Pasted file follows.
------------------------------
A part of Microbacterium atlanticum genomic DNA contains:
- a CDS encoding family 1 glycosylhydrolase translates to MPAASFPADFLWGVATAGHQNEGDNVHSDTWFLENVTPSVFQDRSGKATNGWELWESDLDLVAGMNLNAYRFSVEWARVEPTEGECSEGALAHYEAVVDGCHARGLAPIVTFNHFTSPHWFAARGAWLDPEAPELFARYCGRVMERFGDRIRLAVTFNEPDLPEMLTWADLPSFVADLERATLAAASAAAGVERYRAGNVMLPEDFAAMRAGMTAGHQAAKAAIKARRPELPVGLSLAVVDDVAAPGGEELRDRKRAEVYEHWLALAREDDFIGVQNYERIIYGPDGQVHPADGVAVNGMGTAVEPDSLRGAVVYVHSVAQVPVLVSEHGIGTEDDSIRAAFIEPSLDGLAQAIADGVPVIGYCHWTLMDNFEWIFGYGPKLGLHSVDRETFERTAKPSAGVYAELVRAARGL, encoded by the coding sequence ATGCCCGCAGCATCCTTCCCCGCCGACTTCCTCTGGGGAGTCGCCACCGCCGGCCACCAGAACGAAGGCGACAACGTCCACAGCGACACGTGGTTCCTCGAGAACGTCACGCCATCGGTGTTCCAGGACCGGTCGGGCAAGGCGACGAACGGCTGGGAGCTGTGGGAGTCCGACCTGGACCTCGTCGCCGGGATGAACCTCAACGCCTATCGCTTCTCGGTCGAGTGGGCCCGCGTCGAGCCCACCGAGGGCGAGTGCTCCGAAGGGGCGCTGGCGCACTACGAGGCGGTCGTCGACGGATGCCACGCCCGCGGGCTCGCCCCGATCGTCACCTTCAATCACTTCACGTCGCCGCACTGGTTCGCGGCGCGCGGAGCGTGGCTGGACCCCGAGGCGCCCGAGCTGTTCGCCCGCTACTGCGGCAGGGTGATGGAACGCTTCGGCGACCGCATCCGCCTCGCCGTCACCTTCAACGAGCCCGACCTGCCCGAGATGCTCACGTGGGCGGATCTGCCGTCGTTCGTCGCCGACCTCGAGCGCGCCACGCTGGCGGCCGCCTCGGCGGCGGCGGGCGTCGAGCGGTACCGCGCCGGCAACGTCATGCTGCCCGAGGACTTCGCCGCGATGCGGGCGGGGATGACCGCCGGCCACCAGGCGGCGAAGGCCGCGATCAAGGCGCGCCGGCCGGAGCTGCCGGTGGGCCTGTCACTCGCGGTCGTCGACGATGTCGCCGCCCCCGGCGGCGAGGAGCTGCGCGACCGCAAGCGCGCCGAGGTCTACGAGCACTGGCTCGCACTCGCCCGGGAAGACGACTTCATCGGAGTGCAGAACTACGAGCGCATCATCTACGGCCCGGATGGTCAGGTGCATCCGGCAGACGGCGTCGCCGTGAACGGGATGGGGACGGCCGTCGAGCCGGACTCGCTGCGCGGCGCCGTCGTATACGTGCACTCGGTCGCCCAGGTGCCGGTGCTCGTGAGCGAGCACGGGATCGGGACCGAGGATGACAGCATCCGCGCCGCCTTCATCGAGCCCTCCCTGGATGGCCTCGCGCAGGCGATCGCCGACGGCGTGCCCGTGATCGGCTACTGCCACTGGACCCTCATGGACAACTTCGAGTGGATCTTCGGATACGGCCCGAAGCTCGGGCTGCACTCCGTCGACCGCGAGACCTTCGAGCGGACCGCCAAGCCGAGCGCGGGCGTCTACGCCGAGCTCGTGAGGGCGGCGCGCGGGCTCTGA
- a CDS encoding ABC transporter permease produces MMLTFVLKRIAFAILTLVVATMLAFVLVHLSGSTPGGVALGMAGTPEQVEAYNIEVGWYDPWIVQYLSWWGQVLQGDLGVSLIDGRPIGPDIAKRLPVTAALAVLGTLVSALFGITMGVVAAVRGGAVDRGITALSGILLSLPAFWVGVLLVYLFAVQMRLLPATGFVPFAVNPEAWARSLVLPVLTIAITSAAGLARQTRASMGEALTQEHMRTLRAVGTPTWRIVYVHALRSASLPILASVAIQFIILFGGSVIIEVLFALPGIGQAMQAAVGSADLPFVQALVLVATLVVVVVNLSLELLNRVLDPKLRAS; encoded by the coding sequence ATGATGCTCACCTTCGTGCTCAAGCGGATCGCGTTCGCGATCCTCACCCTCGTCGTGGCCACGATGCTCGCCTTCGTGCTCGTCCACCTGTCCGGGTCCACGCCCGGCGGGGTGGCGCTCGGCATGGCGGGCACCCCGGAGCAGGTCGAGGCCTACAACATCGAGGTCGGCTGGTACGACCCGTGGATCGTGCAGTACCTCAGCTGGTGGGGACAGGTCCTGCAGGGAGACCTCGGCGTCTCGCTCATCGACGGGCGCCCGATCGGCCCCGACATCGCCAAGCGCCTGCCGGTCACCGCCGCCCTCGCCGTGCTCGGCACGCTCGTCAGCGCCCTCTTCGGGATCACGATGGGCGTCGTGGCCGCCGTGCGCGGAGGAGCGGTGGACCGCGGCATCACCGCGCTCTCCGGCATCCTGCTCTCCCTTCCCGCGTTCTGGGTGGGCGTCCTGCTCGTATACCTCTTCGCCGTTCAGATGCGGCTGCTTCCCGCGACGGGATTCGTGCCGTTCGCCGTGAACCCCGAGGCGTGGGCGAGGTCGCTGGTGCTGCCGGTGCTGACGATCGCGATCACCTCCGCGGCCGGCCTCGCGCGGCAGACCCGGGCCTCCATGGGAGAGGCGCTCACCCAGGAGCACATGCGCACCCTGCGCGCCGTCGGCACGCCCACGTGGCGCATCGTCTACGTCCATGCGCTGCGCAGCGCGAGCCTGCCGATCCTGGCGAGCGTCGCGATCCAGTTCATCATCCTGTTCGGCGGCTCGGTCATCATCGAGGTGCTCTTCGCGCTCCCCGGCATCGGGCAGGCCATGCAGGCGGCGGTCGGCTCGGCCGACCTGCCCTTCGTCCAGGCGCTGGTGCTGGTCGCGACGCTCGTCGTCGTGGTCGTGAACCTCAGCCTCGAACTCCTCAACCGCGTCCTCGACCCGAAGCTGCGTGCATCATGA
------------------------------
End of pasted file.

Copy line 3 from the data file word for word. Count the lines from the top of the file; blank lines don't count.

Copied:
- a CDS encoding ABC transporter permease produces MMLTFVLKRIAFAILTLVVATMLAFVLVHLSGSTPGGVALGMAGTPEQVEAYNIEVGWYDPWIVQYLSWWGQVLQGDLGVSLIDGRPIGPDIAKRLPVTAALAVLGTLVSALFGITMGVVAAVRGGAVDRGITALSGILLSLPAFWVGVLLVYLFAVQMRLLPATGFVPFAVNPEAWARSLVLPVLTIAITSAAGLARQTRASMGEALTQEHMRTLRAVGTPTWRIVYVHALRSASLPILASVAIQFIILFGGSVIIEVLFALPGIGQAMQAAVGSADLPFVQALVLVATLVVVVVNLSLELLNRVLDPKLRAS; encoded by the coding sequence ATGATGCTCACCTTCGTGCTCAAGCGGATCGCGTTCGCGATCCTCACCCTCGTCGTGGCCACGATGCTCGCCTTCGTGCTCGTCCACCTGTCCGGGTCCACGCCCGGCGGGGTGGCGCTCGGCATGGCGGGCACCCCGGAGCAGGTCGAGGCCTACAACATCGAGGTCGGCTGGTACGACCCGTGGATCGTGCAGTACCTCAGCTGGTGGGGACAGGTCCTGCAGGGAGACCTCGGCGTCTCGCTCATCGACGGGCGCCCGATCGGCCCCGACATCGCCAAGCGCCTGCCGGTCACCGCCGCCCTCGCCGTGCTCGGCACGCTCGTCAGCGCCCTCTTCGGGATCACGATGGGCGTCGTGGCCGCCGTGCGCGGAGGAGCGGTGGACCGCGGCATCACCGCGCTCTCCGGCATCCTGCTCTCCCTTCCCGCGTTCTGGGTGGGCGTCCTGCTCGTATACCTCTTCGCCGTTCAGATGCGGCTGCTTCCCGCGACGGGATTCGTGCCGTTCGCCGTGAACCCCGAGGCGTGGGCGAGGTCGCTGGTGCTGCCGGTGCTGACGATCGCGATCACCTCCGCGGCCGGCCTCGCGCGGCAGACCCGGGCCTCCATGGGAGAGGCGCTCACCCAGGAGCACATGCGCACCCTGCGCGCCGTCGGCACGCCCACGTGGCGCATCGTCTACGTCCATGCGCTGCGCAGCGCGAGCCTGCCGATCCTGGCGAGCGTCGCGATCCAGTTCATCATCCTGTTCGGCGGCTCGGTCATCATCGAGGTGCTCTTCGCGCTCCCCGGCATCGGGCAGGCCATGCAGGCGGCGGTCGGCTCGGCCGACCTGCCCTTCGTCCAGGCGCTGGTGCTGGTCGCGACGCTCGTCGTCGTGGTCGTGAACCTCAGCCTCGAACTCCTCAACCGCGTCCTCGACCCGAAGCTGCGTGCATCATGA